Our Project developed new para-football sessions within grassroots clubs in the east of Scotland to give the opportunity for young people with disabilities to take part in regular physical activity benefiting their health, improve social skill and create friendships.
Our project was aimed at children with autism and their families who live in Edinburgh. We provided a range of activities for children such as soft play sessions, fun days and a separate programme of respite opportunities for parents including coffee mornings, quiz nights and social events
Inverclyde Carers Centre Family Breaks Project aimed to provide 100 family outings for Carers of Children in Inverclyde, and to employ a Carer Support Assistant for 6 months, to identify, plan and publicise the benefits these breaks and others brought.
We delivered a specialised children’s 2020 school holiday activity programme for children with a learning disability and complex needs.
The project provided children aged 4 to 18 with a fun and inclusive programme of activity throughout school holidays whilst providing carers with a break.
We facilitated peer support activities for young people with disabilities. Each week young people with disabilities were broken up in to small groups and participated in activities that they chose.
They were supported throughout the activity by our peer support volunteers whilst their carers had a break.
We provided disabled young people from Glasgow and their carers with a week long respite holiday at Craig Tara in Ayr.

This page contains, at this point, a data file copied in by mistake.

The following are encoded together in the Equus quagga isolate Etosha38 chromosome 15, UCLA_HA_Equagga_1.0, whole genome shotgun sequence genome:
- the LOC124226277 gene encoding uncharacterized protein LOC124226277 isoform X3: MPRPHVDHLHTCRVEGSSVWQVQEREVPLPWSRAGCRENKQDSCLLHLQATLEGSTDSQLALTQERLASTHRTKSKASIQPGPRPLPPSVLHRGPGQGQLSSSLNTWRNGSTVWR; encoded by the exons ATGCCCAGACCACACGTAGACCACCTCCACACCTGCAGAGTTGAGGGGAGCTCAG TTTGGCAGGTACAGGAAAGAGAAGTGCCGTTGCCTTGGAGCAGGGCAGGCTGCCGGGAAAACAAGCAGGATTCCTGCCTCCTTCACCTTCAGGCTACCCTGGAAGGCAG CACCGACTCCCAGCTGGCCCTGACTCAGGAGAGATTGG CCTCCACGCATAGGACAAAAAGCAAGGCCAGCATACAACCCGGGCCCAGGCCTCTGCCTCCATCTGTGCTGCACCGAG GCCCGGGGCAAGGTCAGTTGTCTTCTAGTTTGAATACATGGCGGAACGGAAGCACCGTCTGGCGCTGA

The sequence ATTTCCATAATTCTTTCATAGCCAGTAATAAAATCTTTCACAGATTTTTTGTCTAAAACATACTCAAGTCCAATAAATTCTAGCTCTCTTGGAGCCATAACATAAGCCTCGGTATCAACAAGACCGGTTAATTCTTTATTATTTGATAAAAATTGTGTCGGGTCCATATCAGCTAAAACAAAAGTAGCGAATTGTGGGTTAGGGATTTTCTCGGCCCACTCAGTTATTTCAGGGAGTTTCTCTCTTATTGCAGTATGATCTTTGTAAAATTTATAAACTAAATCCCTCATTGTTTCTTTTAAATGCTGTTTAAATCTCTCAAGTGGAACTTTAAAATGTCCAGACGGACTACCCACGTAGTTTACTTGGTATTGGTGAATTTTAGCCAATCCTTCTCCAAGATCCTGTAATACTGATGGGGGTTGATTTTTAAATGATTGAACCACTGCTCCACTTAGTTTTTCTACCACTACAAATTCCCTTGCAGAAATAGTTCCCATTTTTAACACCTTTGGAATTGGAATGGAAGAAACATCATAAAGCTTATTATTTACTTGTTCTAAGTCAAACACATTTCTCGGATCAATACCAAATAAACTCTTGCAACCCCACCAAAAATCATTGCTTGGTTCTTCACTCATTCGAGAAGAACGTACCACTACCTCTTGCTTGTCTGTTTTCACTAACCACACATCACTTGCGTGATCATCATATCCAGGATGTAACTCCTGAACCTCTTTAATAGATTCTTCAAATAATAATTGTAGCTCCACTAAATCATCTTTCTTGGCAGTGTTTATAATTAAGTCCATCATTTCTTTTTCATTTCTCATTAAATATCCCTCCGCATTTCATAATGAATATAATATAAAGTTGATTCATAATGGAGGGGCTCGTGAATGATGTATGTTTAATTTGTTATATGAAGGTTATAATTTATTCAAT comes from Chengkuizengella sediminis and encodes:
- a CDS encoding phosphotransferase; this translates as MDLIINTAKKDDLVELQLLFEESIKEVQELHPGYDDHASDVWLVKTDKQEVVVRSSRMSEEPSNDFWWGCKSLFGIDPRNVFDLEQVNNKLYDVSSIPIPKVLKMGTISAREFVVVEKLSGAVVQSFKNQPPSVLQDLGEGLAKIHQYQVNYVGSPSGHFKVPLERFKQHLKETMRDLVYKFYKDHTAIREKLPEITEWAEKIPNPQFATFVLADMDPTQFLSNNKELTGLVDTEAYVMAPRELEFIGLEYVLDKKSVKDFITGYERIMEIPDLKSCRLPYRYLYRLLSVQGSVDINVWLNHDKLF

The families were also provided with transport, entertainment passes, discount cards and a free food hamper. We also secured funding to create a sensory caravan.
We delivered The Yards Youth Clubs which are three youth clubs for disabled teenagers between 14-18 yrs.
The clubs meet on Monday, Tuesday and Thursday evenings for 2.5 hours and work with a maximum of 16 teens to help friendships form, enable positive wellbeing and give the opportunity of independence.
We worked with a variety of festivals across Scotland to support them to be more inclusive of people with profound and multiple learning disabilities (PMLD).
As people with profound and multiple learning disabilities and their families can feel left out, on the margins of society. They identified that festivals were a great place to enjoy meaningful time together as a family. This project supported that vision and helped festivals to be more inclusive.
Au-some Animators is a small group of young autistic people age 13-18 in Midlothian who meet every Friday night in a local library. The club offers a regular social life for young people who enjoy animation.
The Saturday Adventure Team provided opportunities for autistic children to get together in a safe and supported environment to have fun, make friends, explore and expand their horizons.
The regular six hour sessions give parents and carers valuable time to do other things at the weekend.